Joseph Heatly was an engineer who became insolvent before he could complete a projected coal-work outside of Glasgow. His estate being sequestered. His trustees put Heatly's funds and their own private capital into completing this coal work, projecting that the profits from the venture would more than pay back Heatly's debts and the expenses of its founding. John Anderson, one of Heatly's creditors, believed the trustees had neither the background nor the aptitude to manage a coal-work, and did not expect that this undertaking would result in him receiving the debt owed to him. He brought a summons and executed an inhibition against the trustees. In response the trustees petitioned the Court to have this inhibition suspended. Lord Kennet granted a sist (judicial stay) on the inhibition, "till the bill and answers should be advised." Because of this sist the inhibition was not recorded or executed within forty days, but the trustees feared that Anderson would file another one. They petitioned the Court to rule that Anderson could not execute an inhibition against the trustees of Heatly's estate. The Court dismissed this petition.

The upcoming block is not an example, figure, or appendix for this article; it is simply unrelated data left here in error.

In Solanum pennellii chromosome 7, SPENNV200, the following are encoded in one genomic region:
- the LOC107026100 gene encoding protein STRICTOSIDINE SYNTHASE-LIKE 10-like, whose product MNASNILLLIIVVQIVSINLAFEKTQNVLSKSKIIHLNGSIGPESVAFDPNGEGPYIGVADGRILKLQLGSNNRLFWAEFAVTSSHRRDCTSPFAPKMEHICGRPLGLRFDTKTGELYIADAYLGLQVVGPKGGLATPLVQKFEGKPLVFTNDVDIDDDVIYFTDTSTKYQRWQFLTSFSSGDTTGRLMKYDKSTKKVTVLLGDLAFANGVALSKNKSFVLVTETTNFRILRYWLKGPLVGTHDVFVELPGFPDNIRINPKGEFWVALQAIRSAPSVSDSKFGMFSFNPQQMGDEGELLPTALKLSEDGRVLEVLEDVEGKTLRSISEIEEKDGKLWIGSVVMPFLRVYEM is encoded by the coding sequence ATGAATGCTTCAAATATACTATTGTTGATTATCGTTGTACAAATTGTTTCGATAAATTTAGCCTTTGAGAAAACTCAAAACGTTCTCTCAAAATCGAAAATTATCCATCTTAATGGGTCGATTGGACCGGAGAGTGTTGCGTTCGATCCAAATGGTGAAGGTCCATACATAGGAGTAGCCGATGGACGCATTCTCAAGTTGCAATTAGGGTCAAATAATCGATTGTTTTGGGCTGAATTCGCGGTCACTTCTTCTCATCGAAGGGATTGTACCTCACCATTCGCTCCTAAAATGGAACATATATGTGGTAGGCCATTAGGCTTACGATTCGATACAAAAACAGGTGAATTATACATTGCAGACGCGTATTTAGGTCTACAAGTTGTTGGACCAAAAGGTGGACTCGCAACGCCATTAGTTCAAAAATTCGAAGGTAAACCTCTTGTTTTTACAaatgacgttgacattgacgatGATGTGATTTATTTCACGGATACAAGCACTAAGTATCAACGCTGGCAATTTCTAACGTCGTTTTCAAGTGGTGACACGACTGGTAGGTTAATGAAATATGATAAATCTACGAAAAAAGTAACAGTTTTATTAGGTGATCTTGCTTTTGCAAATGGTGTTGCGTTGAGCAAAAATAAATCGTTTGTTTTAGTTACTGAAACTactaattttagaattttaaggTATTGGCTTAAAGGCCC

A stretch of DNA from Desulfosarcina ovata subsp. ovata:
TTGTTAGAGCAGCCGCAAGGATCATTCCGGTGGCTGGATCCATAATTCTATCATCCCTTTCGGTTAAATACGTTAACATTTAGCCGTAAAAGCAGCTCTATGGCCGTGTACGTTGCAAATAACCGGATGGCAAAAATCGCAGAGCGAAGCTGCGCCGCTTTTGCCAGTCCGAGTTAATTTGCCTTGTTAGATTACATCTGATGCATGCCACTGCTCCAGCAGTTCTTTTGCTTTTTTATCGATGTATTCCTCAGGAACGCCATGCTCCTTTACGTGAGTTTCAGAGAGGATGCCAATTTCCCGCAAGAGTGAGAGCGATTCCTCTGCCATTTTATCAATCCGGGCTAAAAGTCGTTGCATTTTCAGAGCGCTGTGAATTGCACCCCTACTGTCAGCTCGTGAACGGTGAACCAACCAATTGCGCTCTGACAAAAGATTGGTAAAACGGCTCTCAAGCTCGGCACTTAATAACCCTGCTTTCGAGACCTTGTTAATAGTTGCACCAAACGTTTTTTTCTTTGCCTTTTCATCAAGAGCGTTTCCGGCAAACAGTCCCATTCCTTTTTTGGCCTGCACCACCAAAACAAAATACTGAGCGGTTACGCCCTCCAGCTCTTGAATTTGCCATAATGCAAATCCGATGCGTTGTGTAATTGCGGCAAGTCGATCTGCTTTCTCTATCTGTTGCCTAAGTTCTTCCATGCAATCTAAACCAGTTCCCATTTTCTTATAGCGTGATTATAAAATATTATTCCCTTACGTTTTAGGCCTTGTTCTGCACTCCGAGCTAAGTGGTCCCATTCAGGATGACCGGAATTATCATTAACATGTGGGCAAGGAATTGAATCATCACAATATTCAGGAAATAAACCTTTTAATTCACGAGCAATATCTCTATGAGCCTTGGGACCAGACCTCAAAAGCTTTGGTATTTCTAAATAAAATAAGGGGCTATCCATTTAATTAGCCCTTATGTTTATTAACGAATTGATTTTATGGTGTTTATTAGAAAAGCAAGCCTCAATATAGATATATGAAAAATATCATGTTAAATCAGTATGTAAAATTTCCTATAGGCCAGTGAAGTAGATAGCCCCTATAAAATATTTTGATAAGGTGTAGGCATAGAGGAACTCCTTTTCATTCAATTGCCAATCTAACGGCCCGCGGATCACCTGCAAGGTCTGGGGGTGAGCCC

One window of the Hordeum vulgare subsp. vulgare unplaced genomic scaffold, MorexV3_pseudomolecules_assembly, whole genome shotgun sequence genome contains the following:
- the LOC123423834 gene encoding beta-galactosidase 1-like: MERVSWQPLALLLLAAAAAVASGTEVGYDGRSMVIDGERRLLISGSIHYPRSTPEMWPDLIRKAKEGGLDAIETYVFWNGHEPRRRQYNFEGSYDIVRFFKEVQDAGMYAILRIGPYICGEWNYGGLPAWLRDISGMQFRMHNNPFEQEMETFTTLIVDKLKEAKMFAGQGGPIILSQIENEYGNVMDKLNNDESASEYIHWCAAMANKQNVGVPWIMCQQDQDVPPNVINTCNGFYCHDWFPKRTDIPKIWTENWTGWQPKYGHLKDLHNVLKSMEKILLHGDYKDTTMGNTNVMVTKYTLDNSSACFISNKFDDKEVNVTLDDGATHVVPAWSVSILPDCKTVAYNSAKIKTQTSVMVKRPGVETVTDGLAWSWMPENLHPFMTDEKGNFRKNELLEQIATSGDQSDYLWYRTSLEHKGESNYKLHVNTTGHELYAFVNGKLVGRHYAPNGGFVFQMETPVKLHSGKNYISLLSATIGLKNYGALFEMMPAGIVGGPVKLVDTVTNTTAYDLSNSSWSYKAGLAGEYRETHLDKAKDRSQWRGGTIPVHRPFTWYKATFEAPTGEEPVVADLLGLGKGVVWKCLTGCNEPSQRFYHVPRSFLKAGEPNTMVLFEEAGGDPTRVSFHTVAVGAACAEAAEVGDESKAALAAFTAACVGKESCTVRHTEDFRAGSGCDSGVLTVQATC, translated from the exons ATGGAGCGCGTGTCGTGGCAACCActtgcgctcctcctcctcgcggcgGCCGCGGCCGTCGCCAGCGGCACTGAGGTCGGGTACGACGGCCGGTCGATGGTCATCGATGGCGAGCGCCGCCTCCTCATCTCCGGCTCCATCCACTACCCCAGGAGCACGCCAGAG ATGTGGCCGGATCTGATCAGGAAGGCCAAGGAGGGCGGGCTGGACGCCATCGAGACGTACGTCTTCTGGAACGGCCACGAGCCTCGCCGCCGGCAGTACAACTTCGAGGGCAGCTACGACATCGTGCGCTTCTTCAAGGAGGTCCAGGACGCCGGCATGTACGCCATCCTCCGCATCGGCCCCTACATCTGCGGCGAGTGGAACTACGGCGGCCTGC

Mungo Brown, Supplement to the Dictionary of the Decisions of the Court of Session (1826), pg. 482